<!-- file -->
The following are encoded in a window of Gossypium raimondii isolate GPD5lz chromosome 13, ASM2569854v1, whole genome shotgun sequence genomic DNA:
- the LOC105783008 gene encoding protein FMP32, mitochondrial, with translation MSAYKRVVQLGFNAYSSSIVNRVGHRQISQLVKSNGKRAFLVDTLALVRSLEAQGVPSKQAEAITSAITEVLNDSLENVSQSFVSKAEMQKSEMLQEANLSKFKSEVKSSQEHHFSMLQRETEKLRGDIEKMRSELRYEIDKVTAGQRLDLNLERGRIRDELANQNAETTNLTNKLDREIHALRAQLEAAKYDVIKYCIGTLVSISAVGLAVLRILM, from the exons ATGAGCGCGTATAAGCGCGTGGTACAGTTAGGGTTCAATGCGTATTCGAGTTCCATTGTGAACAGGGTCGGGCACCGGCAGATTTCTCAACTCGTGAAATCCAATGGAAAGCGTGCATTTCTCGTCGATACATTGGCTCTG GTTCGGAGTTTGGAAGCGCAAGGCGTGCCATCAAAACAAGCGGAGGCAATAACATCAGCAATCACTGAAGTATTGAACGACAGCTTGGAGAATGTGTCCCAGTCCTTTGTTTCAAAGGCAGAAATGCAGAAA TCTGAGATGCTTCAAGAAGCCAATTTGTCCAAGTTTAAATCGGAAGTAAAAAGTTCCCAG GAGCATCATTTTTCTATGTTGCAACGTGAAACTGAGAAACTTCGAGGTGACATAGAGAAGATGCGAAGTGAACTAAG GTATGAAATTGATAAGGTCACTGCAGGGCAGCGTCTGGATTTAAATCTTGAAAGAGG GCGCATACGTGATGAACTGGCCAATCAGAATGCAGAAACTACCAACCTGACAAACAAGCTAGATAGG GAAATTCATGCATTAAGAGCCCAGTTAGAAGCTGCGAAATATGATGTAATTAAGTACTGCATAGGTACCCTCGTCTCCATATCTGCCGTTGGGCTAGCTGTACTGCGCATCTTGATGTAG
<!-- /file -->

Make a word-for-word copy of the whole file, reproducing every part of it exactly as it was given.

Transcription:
The following are encoded in a window of Gossypium raimondii isolate GPD5lz chromosome 13, ASM2569854v1, whole genome shotgun sequence genomic DNA:
- the LOC105783008 gene encoding protein FMP32, mitochondrial, with translation MSAYKRVVQLGFNAYSSSIVNRVGHRQISQLVKSNGKRAFLVDTLALVRSLEAQGVPSKQAEAITSAITEVLNDSLENVSQSFVSKAEMQKSEMLQEANLSKFKSEVKSSQEHHFSMLQRETEKLRGDIEKMRSELRYEIDKVTAGQRLDLNLERGRIRDELANQNAETTNLTNKLDREIHALRAQLEAAKYDVIKYCIGTLVSISAVGLAVLRILM, from the exons ATGAGCGCGTATAAGCGCGTGGTACAGTTAGGGTTCAATGCGTATTCGAGTTCCATTGTGAACAGGGTCGGGCACCGGCAGATTTCTCAACTCGTGAAATCCAATGGAAAGCGTGCATTTCTCGTCGATACATTGGCTCTG GTTCGGAGTTTGGAAGCGCAAGGCGTGCCATCAAAACAAGCGGAGGCAATAACATCAGCAATCACTGAAGTATTGAACGACAGCTTGGAGAATGTGTCCCAGTCCTTTGTTTCAAAGGCAGAAATGCAGAAA TCTGAGATGCTTCAAGAAGCCAATTTGTCCAAGTTTAAATCGGAAGTAAAAAGTTCCCAG GAGCATCATTTTTCTATGTTGCAACGTGAAACTGAGAAACTTCGAGGTGACATAGAGAAGATGCGAAGTGAACTAAG GTATGAAATTGATAAGGTCACTGCAGGGCAGCGTCTGGATTTAAATCTTGAAAGAGG GCGCATACGTGATGAACTGGCCAATCAGAATGCAGAAACTACCAACCTGACAAACAAGCTAGATAGG GAAATTCATGCATTAAGAGCCCAGTTAGAAGCTGCGAAATATGATGTAATTAAGTACTGCATAGGTACCCTCGTCTCCATATCTGCCGTTGGGCTAGCTGTACTGCGCATCTTGATGTAG